Rich Pleeeeease: Tokyo Diiva & Scotty Rebel Take On Haters, Talk 'Fierce' New Album

By Sarah Bricker-Hunt

These Rich White Ladies aren't white and are unlike most so-called ladies you're likely to meet. Bronx natives Tokyo Diiva and Scotty Rebel are loud and proud, and they have a special spot in their "Kunt Clutch" for the haters. In other words, they couldn't be a better match for what Pride stands for.

"We love fun music," says self-professed "real bitch" (emphasis "real") Tokyo. "We also love art that means something."

She says the writing process (alongside Justin Tranter and his Semi Precious Weapons band members) has evolved naturally. "We also think it's OK to think and drink!" she adds.

While Rich White Ladies have enjoyed a growing following based on "bull-bullshit" and "White Powder Perms," their sound continues to evolve. Released in April, "No Bad Vibez" is a musical departure for the duo, but with a similar goal in mind: inspiration and motivation for the disenfranchised, for the 99 percent that Tokyo says need to "own their place as the 1 percent of art and culture." The tune is all about a kind of "island positivity" focused on the power of positivity.

She says that message extends to the LGBT rights movement, too. "Of course there are commonalities between any civil or human rights movement," she explains. "We are all underdogs trying to be heard, and hoping for the right to be as honest, fabulous and free as we want."

This is true for any marginalized group, according to Tokyo. "As we can see in the civil rights movement, there is still much more to be done in terms of race relations in this country," she says. "Marriage equality is obviously a big step forward for a lot of my friends - but it's just the beginning."

If industry buzz is correct, the Bronx natives are on the cusp of something huge. The girls are riding the wave with signature attitude. As Scotty says, "We are feeling amazing!" She describes the duo's upcoming album as "fierce."

Fans may remember last summer's ear bug "Wimbledon" and its persistently catchy hook: "You are so bull-bullshit/ We are so Wim-ble-don!" Semi Precious Weapons lead singer and gay fave Justin Tranter provides both backing vocals and a hilarious performance as a terrible tennis player in the accompanying video, which has garnered over a quarter million views. Tokyo says Tranter is usually into more of a "harem pants" look, but she thinks his Omar Alexander getup in the "Wimbledon" video suits him well.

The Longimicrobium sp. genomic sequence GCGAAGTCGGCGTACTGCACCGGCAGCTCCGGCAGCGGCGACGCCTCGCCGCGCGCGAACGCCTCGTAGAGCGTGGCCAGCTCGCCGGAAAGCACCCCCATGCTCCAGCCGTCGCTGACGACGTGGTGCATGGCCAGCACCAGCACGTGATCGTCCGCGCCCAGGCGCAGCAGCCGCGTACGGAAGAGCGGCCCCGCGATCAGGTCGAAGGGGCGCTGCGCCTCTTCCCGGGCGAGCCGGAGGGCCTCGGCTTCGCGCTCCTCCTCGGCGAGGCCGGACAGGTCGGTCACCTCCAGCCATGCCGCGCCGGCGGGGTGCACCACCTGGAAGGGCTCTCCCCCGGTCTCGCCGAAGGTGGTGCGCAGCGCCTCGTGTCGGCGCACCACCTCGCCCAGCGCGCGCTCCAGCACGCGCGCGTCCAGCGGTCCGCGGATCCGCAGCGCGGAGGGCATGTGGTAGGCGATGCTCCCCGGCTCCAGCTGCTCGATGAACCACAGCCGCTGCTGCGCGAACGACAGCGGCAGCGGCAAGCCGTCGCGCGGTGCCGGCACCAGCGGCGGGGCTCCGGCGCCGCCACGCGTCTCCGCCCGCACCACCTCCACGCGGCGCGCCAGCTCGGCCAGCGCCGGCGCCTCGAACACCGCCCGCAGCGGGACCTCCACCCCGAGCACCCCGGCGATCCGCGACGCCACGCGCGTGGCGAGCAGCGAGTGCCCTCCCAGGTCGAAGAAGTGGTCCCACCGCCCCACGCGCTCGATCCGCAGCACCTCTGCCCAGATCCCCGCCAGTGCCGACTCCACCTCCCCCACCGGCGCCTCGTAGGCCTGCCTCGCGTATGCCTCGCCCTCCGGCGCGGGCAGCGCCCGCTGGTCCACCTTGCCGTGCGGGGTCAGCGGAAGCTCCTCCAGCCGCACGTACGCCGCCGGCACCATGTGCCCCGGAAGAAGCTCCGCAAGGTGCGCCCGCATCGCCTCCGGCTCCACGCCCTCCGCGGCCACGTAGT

Style is a big part of the Rich White Ladies image.

Tokyo points to a strong sense of "self" as a guidepost for her fashion choices. "That will never change," she says. "If ever I felt a struggle to be true to myself then that would be the wrong business for me!"

"I'm also a fashion designer and just a natural artistic and creative spirit, so it's very important to me to be able to express that at all times," she adds.

The bunny ears? "Well, those are my antennas that help me function on a semi-normal basis," Tokyo explains with a laugh.

The "White Powder Perm" video features a pair of older, white women sitting down for tea while mouthing the lyrics. Lyrics like "Puff puff / I'm stoned like Betty Rubble." The actresses have garnered their own following at this point, a kind of "Left Shark" vibe. Scotty hopes the pair will join them on tour to perform the lip-sync live and in person.

Check out any Rich White Ladies video on YouTube and you'll find a vibrant, insightful community always ready to add some helpful commentary. Or not. Sometimes it's lively but positive: "You crazy bitches - I fucking love you!" Sometimes it's a hilarious indictment about the duo's morals from a user named Flying Pig: "Swears up a storm, shakes their ass and wears skimpy clothes but has the audacity to wear crosses as if they're with god. Smh. (shaking my head)." The girls handle it with the colorful candor one might expect.

"People say some outlandish things on YouTube," Scotty says. "We tuck the negative comments into our Kunt Clutch and keep it moving. We love what we do and people have the freedom to have opinions. We're enjoying being ourselves. Not everyone is going to be happy with what we do. But even the highest selling artists have people that don't like them. Who cares. It's the love that counts."

As for Flying Pig, Scotty has this to say: "Thanks for the view. Wait until you see what's next."

Rich White Ladies

7 p.m. June 6

Hart Plaza, Detroit (Main Stage)

http://motorcitypride.org


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